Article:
- Employee dissatisfaction at work is often rooted in feeling overlooked, a lack of purpose, and limited creative freedom. Recognizing employees' daily efforts, understanding their 'love languages,' and fostering a sense of belonging can combat feelings of undervaluation.
- Making sure work feels meaningful and impactful for employees is critical, which can be achieved by establishing a shared vision and involving the workforce in strategic conversations, thus fostering a sense of shared purpose.
- Enabling employee autonomy and creative freedom has been shown to improve workplace satisfaction. Avoiding micromanagement, valuing employee input, and providing them with control over their roles and working conditions have been found to be effective measures.
564 words ~ three minute read
Fifty years ago, few people expected to find happiness at work. But as the saying goes, times have changed. Underneath all the reasons workers quit, unhappiness tops the list.
But what causes workers to become unhappy at work and what can employers do about it?
Employers hear a lot about compensation and benefits packages, yet research shows that modern workers want more from their employers. In fact, when it comes to greater workplace satisfaction, it’s the emotional side of work that ultimately keeps top talent fulfilled.
Here are three reasons great workers walk away, plus some aligned solutions to help you keep your best and brightest.
3 Reasons Great Employees Walk Away
#1: Feeling Overlooked
Employees are human, and according to best selling author and researcher, Brené Brown, every person needs to feel worthiness and belonging. When workers are performing well and giving their best and still go unnoticed or unacknowledged, they don't feel valued. In turn, this lack of appreciation affects productivity and, worse, fuels resentment.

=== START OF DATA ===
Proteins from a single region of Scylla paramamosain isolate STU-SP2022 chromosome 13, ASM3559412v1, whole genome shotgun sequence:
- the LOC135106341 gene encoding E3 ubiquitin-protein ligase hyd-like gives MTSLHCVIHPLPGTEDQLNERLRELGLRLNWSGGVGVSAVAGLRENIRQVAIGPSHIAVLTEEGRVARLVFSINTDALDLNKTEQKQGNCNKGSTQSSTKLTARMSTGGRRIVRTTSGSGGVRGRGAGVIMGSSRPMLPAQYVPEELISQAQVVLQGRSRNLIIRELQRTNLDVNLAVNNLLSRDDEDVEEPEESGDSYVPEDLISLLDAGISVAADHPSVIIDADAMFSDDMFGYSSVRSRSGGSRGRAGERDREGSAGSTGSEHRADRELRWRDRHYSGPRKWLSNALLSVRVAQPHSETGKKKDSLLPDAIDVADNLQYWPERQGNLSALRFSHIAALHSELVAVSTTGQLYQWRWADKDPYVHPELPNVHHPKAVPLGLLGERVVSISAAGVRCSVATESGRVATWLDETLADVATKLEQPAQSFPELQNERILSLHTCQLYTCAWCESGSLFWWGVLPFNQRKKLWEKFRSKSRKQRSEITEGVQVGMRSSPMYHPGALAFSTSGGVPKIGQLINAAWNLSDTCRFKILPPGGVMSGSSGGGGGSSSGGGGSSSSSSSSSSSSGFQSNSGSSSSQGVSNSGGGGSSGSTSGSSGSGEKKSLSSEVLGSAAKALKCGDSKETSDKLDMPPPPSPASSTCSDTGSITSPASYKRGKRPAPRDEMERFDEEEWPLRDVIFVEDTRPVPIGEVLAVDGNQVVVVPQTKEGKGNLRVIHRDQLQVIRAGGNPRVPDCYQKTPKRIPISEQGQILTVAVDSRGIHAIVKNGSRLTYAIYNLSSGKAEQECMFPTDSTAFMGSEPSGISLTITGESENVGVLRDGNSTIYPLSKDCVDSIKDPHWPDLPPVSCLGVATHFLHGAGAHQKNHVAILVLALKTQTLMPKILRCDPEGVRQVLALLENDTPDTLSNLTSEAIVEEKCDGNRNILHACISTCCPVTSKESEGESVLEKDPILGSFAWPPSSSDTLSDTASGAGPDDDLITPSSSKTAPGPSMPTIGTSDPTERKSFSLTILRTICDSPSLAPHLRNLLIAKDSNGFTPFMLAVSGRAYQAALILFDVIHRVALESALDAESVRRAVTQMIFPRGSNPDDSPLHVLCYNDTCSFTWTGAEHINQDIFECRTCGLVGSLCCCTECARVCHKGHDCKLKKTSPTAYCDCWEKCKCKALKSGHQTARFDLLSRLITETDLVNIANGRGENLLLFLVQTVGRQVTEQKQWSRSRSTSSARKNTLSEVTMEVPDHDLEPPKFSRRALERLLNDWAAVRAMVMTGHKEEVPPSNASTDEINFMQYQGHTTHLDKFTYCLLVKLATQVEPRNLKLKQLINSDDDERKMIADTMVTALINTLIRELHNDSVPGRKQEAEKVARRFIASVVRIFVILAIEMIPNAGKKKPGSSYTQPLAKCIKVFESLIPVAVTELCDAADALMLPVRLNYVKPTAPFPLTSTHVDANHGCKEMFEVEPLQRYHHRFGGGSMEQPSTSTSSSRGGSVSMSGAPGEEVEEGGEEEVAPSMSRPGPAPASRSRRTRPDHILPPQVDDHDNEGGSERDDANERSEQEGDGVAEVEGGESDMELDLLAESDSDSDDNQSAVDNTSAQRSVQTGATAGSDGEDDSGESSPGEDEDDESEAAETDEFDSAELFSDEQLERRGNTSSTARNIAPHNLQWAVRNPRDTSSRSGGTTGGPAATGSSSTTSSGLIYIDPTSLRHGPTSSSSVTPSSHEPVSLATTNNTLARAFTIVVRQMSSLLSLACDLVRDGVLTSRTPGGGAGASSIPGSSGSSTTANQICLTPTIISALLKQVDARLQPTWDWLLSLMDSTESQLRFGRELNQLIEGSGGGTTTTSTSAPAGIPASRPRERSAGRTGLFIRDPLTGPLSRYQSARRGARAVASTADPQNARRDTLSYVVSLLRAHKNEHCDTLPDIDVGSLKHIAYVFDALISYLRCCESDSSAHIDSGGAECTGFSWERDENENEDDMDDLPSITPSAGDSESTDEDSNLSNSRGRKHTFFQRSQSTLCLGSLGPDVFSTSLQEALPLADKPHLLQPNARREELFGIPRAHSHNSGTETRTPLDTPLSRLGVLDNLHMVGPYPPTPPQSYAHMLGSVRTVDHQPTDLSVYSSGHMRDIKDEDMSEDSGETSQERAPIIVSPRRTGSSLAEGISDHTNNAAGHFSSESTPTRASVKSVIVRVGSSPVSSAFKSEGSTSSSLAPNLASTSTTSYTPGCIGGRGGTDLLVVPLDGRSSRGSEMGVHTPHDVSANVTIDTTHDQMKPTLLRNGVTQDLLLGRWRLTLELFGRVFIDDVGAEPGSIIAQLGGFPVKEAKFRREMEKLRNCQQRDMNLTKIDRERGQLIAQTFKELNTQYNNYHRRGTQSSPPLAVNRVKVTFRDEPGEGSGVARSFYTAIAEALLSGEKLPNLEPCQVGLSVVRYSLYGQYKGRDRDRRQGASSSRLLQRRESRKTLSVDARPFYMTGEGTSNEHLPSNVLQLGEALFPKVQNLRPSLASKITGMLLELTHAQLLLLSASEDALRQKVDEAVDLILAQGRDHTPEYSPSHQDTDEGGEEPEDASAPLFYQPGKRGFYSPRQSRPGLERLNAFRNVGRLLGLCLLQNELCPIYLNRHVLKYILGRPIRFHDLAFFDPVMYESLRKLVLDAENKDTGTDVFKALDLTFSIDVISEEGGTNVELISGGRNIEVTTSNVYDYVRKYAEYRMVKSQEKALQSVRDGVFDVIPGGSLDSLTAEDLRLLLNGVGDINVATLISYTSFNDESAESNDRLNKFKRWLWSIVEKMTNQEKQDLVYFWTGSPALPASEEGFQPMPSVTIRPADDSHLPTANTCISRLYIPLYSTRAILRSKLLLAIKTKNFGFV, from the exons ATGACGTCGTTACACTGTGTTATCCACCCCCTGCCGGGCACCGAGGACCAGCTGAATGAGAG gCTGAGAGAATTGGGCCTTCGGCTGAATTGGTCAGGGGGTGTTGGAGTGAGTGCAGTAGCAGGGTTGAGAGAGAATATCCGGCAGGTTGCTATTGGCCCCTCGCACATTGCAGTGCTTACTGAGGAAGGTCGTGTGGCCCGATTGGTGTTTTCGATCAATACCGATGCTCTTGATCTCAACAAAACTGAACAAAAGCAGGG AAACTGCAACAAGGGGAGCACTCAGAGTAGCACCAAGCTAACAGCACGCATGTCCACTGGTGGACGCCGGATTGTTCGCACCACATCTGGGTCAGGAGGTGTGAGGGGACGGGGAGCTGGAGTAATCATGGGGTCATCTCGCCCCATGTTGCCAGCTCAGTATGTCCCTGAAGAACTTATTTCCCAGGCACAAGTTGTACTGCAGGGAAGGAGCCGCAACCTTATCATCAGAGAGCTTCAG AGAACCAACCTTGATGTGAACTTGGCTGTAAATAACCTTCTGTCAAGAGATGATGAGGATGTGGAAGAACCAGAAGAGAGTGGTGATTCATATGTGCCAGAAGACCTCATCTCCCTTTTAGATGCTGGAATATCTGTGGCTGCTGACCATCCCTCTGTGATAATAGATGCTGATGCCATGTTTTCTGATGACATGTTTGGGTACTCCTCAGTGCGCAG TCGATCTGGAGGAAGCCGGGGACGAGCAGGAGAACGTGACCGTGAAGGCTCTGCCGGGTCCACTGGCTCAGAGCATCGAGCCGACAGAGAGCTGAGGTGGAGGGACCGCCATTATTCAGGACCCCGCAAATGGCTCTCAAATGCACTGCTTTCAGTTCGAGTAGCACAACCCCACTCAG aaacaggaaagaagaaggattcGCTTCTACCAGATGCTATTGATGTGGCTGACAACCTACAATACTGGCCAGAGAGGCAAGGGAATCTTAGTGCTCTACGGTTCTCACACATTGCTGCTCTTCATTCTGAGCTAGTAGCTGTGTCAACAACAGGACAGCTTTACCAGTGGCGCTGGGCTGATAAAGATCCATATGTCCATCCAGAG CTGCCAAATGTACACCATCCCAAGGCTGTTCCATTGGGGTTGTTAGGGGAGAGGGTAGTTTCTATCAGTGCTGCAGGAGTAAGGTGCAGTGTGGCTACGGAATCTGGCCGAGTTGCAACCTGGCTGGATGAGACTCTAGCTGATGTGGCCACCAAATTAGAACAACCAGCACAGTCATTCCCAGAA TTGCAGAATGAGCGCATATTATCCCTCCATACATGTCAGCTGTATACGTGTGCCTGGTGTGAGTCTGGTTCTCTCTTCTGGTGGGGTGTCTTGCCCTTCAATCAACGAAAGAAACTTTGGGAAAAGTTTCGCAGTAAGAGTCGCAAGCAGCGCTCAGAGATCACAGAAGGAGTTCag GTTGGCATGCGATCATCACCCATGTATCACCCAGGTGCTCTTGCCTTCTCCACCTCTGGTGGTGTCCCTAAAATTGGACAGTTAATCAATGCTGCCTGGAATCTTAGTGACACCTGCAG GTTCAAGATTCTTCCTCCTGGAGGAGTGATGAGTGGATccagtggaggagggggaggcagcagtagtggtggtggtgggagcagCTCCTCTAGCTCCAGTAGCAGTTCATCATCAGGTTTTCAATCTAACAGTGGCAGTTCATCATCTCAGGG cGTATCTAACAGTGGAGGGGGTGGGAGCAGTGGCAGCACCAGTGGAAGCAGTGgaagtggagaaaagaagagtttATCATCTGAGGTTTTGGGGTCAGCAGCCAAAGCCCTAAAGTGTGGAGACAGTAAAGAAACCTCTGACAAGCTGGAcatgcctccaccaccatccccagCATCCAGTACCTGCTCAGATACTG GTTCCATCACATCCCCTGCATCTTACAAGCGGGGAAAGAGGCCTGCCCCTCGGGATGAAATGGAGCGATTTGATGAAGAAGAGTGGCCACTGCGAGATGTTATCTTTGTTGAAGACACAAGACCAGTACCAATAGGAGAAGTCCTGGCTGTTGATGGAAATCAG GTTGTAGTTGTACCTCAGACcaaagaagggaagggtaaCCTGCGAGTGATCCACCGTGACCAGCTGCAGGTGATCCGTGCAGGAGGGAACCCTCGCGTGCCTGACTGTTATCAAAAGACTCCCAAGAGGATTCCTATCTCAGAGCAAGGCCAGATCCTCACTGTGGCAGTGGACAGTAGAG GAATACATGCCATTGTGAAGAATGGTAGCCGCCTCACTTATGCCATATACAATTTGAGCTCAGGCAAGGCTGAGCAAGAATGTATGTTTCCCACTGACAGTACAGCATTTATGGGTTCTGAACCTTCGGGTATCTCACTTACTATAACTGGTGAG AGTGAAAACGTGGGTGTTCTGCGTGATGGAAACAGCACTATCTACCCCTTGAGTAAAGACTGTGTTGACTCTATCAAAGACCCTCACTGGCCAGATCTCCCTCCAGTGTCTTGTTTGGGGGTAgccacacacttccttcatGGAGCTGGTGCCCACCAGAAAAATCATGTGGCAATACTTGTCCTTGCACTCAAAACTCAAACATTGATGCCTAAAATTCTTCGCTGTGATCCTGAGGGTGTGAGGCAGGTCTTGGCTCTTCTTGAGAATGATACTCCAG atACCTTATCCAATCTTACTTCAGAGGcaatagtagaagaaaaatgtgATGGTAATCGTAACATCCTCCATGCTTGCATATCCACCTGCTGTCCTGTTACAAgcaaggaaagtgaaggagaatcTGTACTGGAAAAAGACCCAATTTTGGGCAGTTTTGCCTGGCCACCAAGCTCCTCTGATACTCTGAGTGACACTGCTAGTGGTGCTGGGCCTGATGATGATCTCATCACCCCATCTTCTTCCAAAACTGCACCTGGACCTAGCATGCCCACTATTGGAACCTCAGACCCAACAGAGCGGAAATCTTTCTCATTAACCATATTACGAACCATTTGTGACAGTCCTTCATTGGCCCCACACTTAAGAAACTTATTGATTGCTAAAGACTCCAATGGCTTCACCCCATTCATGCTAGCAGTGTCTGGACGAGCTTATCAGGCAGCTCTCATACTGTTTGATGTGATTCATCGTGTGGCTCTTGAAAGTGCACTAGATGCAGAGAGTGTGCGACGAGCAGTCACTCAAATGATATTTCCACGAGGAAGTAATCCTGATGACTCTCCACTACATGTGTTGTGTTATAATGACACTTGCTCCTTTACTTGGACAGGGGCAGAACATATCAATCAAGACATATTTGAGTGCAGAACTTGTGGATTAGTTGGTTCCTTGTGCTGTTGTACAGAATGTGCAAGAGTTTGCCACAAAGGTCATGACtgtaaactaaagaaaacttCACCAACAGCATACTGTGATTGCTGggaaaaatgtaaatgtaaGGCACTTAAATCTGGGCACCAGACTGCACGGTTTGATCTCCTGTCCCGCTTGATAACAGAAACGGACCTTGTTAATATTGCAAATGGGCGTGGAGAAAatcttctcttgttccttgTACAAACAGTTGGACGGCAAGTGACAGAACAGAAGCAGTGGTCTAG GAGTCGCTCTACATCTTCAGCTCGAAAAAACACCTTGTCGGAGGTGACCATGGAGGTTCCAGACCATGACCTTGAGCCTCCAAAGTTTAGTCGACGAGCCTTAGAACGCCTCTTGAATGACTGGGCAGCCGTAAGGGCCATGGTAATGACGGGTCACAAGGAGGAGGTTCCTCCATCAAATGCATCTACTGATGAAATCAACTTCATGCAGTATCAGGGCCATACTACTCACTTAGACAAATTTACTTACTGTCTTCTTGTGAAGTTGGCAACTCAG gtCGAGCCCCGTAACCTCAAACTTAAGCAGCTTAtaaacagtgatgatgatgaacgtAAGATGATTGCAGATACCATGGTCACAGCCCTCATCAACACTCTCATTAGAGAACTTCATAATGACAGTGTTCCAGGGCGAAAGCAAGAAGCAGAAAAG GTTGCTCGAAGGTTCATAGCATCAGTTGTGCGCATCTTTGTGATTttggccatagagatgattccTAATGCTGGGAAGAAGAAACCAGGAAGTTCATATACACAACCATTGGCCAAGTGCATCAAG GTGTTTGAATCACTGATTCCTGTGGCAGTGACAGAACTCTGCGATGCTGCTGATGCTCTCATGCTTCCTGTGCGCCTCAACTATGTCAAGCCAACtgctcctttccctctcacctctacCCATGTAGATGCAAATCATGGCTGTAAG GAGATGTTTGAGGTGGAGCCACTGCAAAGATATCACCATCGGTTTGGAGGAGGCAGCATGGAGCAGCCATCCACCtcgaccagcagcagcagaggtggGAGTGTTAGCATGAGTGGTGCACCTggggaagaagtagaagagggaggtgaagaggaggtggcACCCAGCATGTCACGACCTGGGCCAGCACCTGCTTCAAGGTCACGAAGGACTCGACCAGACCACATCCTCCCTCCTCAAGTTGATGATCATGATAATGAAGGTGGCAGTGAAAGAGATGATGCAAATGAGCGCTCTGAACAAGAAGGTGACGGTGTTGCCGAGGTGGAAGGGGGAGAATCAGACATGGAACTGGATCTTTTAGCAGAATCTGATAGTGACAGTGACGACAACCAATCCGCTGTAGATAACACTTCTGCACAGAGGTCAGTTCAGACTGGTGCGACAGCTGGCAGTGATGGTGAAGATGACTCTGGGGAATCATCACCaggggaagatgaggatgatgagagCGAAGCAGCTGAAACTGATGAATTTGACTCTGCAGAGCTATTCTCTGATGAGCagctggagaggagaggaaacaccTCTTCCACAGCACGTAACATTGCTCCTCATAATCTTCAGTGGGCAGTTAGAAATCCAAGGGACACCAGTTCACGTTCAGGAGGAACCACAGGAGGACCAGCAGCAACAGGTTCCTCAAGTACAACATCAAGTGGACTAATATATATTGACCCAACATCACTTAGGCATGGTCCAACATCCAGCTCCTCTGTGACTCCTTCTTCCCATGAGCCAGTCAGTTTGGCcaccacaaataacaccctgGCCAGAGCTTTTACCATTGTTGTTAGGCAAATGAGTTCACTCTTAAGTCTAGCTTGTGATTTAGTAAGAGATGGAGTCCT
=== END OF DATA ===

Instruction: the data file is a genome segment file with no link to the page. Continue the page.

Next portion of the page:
As Debby Muno, managing director of Genos North America, told Fast Company, employees want to feel connected to their leader, their purpose and to their organization. Workers who feel seen, according to Muno, are “stronger collaborators and communicators, and are more engaged.”
Organizations who focus on recognizing their employees’ daily efforts and big successes foster a positive team culture. Also, taking time to understand how employees want to be recognized means no one gets overlooked. In recent years, assessments like the Five Love Languages have expanded to understanding appreciation in the workplace. Knowing your employees ‘love language’ ensures they get noticed in a way that resonates with them.
#2: A Lack of Purpose and Meaning
Employees who find happiness at work share something in common. They feel like their work matters. Finding this connection may seem challenging at first – after all, your grandparents would probably chuckle at the notion of a shared purpose. But ignoring this aspect of workplace happiness comes with great risk, as some of the qualities that make up your best employees likely include an intrinsic desire to make a difference.
Leadership experts recommend organizations have a shared vision and include workers in the conversation. According to Harvard Business Review’s writers James M. Kouzes and Barry Posner, “The best way to lead people into the future is to connect with them deeply in the present. The only visions that take hold are shared visions—and you will create them only when you listen very, very closely to others, appreciate their hopes, and attend to their needs.”
#3: Not Enough Choice or Creative Freedom
Everyone wants to feel like they have control over their lives, and this desire includes time spent at work. Unfortunately, many leaders micromanage their employees, which leaves some of the smartest and hardest workers feeling stifled instead of satisfied.
The good news is that talented employees often have great solutions for how to improve productivity, communication and workplace satisfaction. Organizations that value employee input and choose to incorporate their insights will create a workplace where people feel seen and valued at work. In a recent hybrid work study, researchers found that beyond flexibility workers want autonomy. In a present age where a one-size-fits-all approach no longer works, employers who give workers more control and input over their roles and optimal working conditions will win out over organizations who fail to tune in.
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